Blessings and Peace,
    Star

  5. The lack of clarity in what is being taught, why it is being taught and the standards for being a productive contributor to society is appalling.

    Moving the benchmark goal posts - really

    We need the kind of consistency and standards that MOOC courses would provide. Coursera is a leader. we need to meet national standards because Nevada can not make it up themselves.

  6. Paying more for a super has been of zero benefit for the CCSD. My daughter graduated 3 years ago and for her last 4 years I asked her every semester and she told me every year the number of "teachers" she had who actually conducted a class was below 50%. Most teachers do not do much more than hand out assignments, which can also be done by an online school.Until the real problem is fixed and even addressed we need not waste money on these glorified executives.

  7. I'd go even further than Star and ask for a list of successful superintendents in any big city district found after a star-studded national search. Few if any is my guess. The money these days is not in leading a district, it is in consulting to a district. Any large enterprise is usually best served by grooming leadership and promoting from within. You have only to look at HP to see the disastrous results which occur when looking for a miracle worker.

  8. "Ken Guinn was born in Garland, Ark., raised in Exeter, Calif., as the son of migrant fruit pickers. He once lived in a tin shack and attended almost 30 schools as his parents followed the crops.

    He won a college football scholarship and received bachelor's and master's degrees in physical education from California's Fresno State University. He received a doctorate in education from Utah State University in 1970. He taught in Fresno and San Jose while doing graduate work at Stanford University.

    He moved to Las Vegas in 1964, starting as a planning specialist for the Clark County School District. In 1969, he was named superintendent of schools. He left the district in 1978 to join Nevada Savings and Loan. He later became bank chairman, president and chairman of Southwest Gas, and interim president at UNLV."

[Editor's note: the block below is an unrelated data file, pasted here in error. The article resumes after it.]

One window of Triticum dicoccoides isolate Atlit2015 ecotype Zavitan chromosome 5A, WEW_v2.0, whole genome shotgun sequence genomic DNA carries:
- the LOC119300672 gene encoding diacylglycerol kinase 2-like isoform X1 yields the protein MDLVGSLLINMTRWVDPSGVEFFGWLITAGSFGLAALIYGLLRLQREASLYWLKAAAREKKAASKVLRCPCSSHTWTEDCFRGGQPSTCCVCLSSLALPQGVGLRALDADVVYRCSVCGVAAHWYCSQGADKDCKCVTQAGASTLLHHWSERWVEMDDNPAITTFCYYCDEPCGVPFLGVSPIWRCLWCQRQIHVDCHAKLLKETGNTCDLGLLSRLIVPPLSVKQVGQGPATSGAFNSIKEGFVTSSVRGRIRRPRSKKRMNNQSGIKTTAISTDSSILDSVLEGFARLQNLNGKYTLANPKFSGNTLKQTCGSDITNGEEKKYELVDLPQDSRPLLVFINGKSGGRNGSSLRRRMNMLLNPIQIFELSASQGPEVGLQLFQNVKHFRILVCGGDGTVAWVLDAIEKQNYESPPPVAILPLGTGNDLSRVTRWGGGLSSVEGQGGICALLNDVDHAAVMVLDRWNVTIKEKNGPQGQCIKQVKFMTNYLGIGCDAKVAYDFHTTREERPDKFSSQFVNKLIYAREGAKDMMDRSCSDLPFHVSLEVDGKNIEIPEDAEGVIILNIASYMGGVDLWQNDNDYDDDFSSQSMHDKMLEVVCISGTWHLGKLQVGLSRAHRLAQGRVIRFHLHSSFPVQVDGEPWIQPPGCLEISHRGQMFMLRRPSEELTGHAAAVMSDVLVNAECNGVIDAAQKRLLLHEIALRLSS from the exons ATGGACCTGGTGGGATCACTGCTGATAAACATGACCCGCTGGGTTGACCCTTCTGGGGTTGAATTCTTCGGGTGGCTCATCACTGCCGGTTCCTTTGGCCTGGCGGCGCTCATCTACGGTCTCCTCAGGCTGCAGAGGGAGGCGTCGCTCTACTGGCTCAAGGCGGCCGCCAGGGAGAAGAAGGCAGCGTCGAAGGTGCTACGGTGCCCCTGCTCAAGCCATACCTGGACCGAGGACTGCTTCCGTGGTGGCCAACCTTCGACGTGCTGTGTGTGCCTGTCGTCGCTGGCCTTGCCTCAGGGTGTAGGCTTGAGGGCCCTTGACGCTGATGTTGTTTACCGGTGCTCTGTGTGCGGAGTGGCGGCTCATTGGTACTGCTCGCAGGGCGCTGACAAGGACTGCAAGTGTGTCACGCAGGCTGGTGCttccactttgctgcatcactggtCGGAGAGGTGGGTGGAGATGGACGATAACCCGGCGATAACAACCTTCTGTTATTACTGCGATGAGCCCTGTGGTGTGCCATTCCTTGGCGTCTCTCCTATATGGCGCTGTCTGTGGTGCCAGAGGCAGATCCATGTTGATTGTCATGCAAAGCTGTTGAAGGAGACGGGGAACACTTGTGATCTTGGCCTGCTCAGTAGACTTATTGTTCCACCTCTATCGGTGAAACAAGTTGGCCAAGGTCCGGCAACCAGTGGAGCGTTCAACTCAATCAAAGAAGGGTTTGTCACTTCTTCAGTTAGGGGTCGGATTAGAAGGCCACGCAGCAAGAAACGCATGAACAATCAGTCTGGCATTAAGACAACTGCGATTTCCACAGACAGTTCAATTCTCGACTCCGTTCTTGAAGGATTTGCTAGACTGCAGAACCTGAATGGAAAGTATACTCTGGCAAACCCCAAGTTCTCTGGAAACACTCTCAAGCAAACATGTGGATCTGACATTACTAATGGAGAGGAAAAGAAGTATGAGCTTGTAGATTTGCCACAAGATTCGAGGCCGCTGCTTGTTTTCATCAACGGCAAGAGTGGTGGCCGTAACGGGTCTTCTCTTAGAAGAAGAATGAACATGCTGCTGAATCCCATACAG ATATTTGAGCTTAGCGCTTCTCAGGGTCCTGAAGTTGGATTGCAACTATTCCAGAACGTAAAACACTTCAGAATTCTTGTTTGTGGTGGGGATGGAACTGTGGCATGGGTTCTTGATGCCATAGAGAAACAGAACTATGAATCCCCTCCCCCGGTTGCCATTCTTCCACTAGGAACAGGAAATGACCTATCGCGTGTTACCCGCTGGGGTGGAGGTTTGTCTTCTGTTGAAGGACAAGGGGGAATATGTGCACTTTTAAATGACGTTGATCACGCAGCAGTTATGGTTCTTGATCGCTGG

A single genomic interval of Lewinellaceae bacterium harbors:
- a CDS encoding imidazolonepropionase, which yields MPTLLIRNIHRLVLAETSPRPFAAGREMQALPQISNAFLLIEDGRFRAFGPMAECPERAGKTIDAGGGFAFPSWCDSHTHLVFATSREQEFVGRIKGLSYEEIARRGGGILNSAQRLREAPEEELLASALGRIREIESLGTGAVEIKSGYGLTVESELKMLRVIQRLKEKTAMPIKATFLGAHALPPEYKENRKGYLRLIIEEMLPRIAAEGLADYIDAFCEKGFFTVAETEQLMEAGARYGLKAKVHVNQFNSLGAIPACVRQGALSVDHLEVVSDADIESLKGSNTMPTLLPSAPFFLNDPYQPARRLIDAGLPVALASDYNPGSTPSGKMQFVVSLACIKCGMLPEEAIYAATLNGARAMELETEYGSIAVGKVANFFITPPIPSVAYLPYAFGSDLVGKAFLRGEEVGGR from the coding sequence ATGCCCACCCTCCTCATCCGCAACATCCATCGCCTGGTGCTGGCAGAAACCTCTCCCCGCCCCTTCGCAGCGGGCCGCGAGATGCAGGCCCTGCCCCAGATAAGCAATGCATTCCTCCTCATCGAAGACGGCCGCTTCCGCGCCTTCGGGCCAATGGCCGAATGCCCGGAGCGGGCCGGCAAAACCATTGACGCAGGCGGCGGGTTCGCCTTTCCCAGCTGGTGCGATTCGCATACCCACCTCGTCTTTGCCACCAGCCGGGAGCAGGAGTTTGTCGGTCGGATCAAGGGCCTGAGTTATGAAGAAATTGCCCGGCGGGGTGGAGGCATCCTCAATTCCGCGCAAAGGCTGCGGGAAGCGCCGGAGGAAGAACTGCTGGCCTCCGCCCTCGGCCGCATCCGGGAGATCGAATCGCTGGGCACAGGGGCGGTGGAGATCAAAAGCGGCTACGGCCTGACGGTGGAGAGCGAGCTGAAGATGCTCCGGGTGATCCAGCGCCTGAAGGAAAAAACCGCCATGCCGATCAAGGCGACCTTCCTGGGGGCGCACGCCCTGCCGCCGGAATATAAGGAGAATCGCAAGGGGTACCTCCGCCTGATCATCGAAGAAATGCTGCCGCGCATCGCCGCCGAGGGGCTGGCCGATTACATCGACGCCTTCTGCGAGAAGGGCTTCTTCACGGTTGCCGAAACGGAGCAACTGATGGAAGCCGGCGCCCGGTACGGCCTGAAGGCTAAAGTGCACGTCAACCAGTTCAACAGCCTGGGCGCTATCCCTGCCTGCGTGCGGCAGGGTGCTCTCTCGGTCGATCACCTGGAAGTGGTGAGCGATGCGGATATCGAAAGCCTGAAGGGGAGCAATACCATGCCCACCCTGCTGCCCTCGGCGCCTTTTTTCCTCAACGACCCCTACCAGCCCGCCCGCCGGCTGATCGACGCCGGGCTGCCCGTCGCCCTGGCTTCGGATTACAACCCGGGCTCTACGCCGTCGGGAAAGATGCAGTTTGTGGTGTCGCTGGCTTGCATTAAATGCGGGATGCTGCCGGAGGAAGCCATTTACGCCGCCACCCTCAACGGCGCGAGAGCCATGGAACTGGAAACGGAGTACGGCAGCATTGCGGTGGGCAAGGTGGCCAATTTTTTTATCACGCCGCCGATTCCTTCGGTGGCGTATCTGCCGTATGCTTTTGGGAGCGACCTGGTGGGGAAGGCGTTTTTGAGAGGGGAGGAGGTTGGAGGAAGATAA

A Democrat turned Republican.

    Carmine D

  9. With the recent resignations of state superintendent Jim Guthrie, along with CCSD superintendent Dwight Jones.It seems we have bigger problems then we the public are aware of.

    If we keep hiring the best and the brightest superintendents in the country and they give what they think are good ideas of how to bring about reform in the CCSD, and these reforms are rejected,then something else is the problem.

    We can search the world over for the next CCSD superintendent. If it turns out that we are not willing to listen to their reform suggestions, and also act on them, then why bother to keep looking for a new superintendent.Its time to wake up and start listening to what the real problems are,and make changes that will get us on top.

    Having the lowest test scores and graduation rates in the nation is not acceptable.

  10. The letter-writer pointed out few of CCSD's immediate problems. They are all focused on student achievement.

    Once again let me point out that increased student achievement does NOT come from the top. It comes from the very student themselves: Their motivation to learn, the relevance of content, and the quality of instruction. No superintendent can deliver that regardless of his/her glowing resume.

    Motivation to learn is set since infancy. This is the province of the parents. Absence of parental guidance as one of the causes of student failures cannot be minimized, however it can mitigated by a dedicated teacher.

    The relevance of content is set by the state. The recent adoption of the Core Curriculum Standards is supposed to address this issue. It has been only two years since its roll out and we have no solid proof yet that it is helping. We shall see.

    The quality of instruction is the only one in which student achievement can be greatly mitigated. It is also something that does not require a five-star superintendent to accomplish. Each school administrator can accomplish this with the right leadership skills.